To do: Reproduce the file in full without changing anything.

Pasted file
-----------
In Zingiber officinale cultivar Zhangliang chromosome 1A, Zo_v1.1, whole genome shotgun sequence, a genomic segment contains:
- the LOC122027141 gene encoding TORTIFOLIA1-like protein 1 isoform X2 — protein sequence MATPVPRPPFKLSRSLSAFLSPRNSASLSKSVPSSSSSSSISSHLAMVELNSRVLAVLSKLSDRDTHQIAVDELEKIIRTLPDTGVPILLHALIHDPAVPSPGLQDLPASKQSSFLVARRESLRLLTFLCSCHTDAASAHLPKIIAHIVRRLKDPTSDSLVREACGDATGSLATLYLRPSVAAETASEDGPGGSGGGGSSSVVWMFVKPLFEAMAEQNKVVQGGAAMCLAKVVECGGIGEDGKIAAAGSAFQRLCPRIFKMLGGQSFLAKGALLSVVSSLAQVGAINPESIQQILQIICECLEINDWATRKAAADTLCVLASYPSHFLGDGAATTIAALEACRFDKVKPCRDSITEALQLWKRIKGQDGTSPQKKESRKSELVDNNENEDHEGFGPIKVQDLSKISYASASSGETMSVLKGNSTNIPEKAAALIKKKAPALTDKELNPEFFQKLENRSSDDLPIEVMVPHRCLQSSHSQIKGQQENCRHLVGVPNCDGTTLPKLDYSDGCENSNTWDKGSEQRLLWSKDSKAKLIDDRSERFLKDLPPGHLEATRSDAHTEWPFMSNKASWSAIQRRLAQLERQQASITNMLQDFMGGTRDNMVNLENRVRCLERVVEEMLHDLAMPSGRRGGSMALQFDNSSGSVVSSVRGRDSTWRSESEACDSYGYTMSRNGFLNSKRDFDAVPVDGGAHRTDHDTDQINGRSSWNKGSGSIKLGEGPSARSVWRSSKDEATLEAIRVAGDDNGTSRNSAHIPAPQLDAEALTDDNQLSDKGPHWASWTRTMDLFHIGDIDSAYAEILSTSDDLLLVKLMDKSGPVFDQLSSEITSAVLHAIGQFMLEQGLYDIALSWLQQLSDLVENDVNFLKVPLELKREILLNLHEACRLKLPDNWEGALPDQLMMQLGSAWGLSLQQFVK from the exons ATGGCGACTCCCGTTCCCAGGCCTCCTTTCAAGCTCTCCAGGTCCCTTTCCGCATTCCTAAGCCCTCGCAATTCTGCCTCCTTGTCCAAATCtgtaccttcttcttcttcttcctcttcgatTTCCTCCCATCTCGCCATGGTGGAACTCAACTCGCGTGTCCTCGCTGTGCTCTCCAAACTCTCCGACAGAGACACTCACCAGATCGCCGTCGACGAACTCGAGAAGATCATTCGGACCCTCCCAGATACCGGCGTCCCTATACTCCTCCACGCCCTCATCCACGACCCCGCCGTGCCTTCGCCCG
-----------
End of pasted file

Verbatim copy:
In Zingiber officinale cultivar Zhangliang chromosome 1A, Zo_v1.1, whole genome shotgun sequence, a genomic segment contains:
- the LOC122027141 gene encoding TORTIFOLIA1-like protein 1 isoform X2 — protein sequence MATPVPRPPFKLSRSLSAFLSPRNSASLSKSVPSSSSSSSISSHLAMVELNSRVLAVLSKLSDRDTHQIAVDELEKIIRTLPDTGVPILLHALIHDPAVPSPGLQDLPASKQSSFLVARRESLRLLTFLCSCHTDAASAHLPKIIAHIVRRLKDPTSDSLVREACGDATGSLATLYLRPSVAAETASEDGPGGSGGGGSSSVVWMFVKPLFEAMAEQNKVVQGGAAMCLAKVVECGGIGEDGKIAAAGSAFQRLCPRIFKMLGGQSFLAKGALLSVVSSLAQVGAINPESIQQILQIICECLEINDWATRKAAADTLCVLASYPSHFLGDGAATTIAALEACRFDKVKPCRDSITEALQLWKRIKGQDGTSPQKKESRKSELVDNNENEDHEGFGPIKVQDLSKISYASASSGETMSVLKGNSTNIPEKAAALIKKKAPALTDKELNPEFFQKLENRSSDDLPIEVMVPHRCLQSSHSQIKGQQENCRHLVGVPNCDGTTLPKLDYSDGCENSNTWDKGSEQRLLWSKDSKAKLIDDRSERFLKDLPPGHLEATRSDAHTEWPFMSNKASWSAIQRRLAQLERQQASITNMLQDFMGGTRDNMVNLENRVRCLERVVEEMLHDLAMPSGRRGGSMALQFDNSSGSVVSSVRGRDSTWRSESEACDSYGYTMSRNGFLNSKRDFDAVPVDGGAHRTDHDTDQINGRSSWNKGSGSIKLGEGPSARSVWRSSKDEATLEAIRVAGDDNGTSRNSAHIPAPQLDAEALTDDNQLSDKGPHWASWTRTMDLFHIGDIDSAYAEILSTSDDLLLVKLMDKSGPVFDQLSSEITSAVLHAIGQFMLEQGLYDIALSWLQQLSDLVENDVNFLKVPLELKREILLNLHEACRLKLPDNWEGALPDQLMMQLGSAWGLSLQQFVK from the exons ATGGCGACTCCCGTTCCCAGGCCTCCTTTCAAGCTCTCCAGGTCCCTTTCCGCATTCCTAAGCCCTCGCAATTCTGCCTCCTTGTCCAAATCtgtaccttcttcttcttcttcctcttcgatTTCCTCCCATCTCGCCATGGTGGAACTCAACTCGCGTGTCCTCGCTGTGCTCTCCAAACTCTCCGACAGAGACACTCACCAGATCGCCGTCGACGAACTCGAGAAGATCATTCGGACCCTCCCAGATACCGGCGTCCCTATACTCCTCCACGCCCTCATCCACGACCCCGCCGTGCCTTCGCCCG